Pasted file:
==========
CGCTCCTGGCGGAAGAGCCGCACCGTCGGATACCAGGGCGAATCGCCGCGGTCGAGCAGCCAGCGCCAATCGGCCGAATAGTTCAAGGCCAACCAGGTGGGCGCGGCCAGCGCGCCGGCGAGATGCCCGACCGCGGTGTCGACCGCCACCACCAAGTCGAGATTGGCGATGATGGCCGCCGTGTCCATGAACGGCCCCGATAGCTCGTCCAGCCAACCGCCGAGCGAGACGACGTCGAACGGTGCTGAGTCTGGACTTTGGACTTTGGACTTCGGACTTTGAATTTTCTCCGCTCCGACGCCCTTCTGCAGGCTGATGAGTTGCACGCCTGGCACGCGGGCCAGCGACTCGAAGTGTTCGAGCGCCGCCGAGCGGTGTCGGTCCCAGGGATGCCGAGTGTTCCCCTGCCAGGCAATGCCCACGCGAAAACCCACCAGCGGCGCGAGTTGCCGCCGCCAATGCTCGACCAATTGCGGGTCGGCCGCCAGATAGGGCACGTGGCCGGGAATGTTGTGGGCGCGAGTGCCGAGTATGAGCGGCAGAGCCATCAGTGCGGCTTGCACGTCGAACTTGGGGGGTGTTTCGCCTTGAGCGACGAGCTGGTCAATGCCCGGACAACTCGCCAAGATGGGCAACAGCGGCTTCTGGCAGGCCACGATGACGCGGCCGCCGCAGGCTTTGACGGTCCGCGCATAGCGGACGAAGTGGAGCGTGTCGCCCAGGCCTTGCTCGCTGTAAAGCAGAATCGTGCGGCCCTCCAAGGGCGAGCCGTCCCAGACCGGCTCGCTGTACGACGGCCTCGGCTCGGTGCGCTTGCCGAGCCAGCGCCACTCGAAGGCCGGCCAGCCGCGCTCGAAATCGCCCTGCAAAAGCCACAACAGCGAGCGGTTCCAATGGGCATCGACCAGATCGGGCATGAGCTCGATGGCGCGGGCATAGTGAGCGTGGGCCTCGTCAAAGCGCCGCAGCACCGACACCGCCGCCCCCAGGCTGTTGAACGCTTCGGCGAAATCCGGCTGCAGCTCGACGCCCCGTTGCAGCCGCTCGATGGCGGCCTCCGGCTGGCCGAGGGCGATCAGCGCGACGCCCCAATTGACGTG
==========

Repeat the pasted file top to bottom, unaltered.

CGCTCCTGGCGGAAGAGCCGCACCGTCGGATACCAGGGCGAATCGCCGCGGTCGAGCAGCCAGCGCCAATCGGCCGAATAGTTCAAGGCCAACCAGGTGGGCGCGGCCAGCGCGCCGGCGAGATGCCCGACCGCGGTGTCGACCGCCACCACCAAGTCGAGATTGGCGATGATGGCCGCCGTGTCCATGAACGGCCCCGATAGCTCGTCCAGCCAACCGCCGAGCGAGACGACGTCGAACGGTGCTGAGTCTGGACTTTGGACTTTGGACTTCGGACTTTGAATTTTCTCCGCTCCGACGCCCTTCTGCAGGCTGATGAGTTGCACGCCTGGCACGCGGGCCAGCGACTCGAAGTGTTCGAGCGCCGCCGAGCGGTGTCGGTCCCAGGGATGCCGAGTGTTCCCCTGCCAGGCAATGCCCACGCGAAAACCCACCAGCGGCGCGAGTTGCCGCCGCCAATGCTCGACCAATTGCGGGTCGGCCGCCAGATAGGGCACGTGGCCGGGAATGTTGTGGGCGCGAGTGCCGAGTATGAGCGGCAGAGCCATCAGTGCGGCTTGCACGTCGAACTTGGGGGGTGTTTCGCCTTGAGCGACGAGCTGGTCAATGCCCGGACAACTCGCCAAGATGGGCAACAGCGGCTTCTGGCAGGCCACGATGACGCGGCCGCCGCAGGCTTTGACGGTCCGCGCATAGCGGACGAAGTGGAGCGTGTCGCCCAGGCCTTGCTCGCTGTAAAGCAGAATCGTGCGGCCCTCCAAGGGCGAGCCGTCCCAGACCGGCTCGCTGTACGACGGCCTCGGCTCGGTGCGCTTGCCGAGCCAGCGCCACTCGAAGGCCGGCCAGCCGCGCTCGAAATCGCCCTGCAAAAGCCACAACAGCGAGCGGTTCCAATGGGCATCGACCAGATCGGGCATGAGCTCGATGGCGCGGGCATAGTGAGCGTGGGCCTCGTCAAAGCGCCGCAGCACCGACACCGCCGCCCCCAGGCTGTTGAACGCTTCGGCGAAATCCGGCTGCAGCTCGACGCCCCGTTGCAGCCGCTCGATGGCGGCCTCCGGCTGGCCGAGGGCGATCAGCGCGACGCCCCAATTGACGTG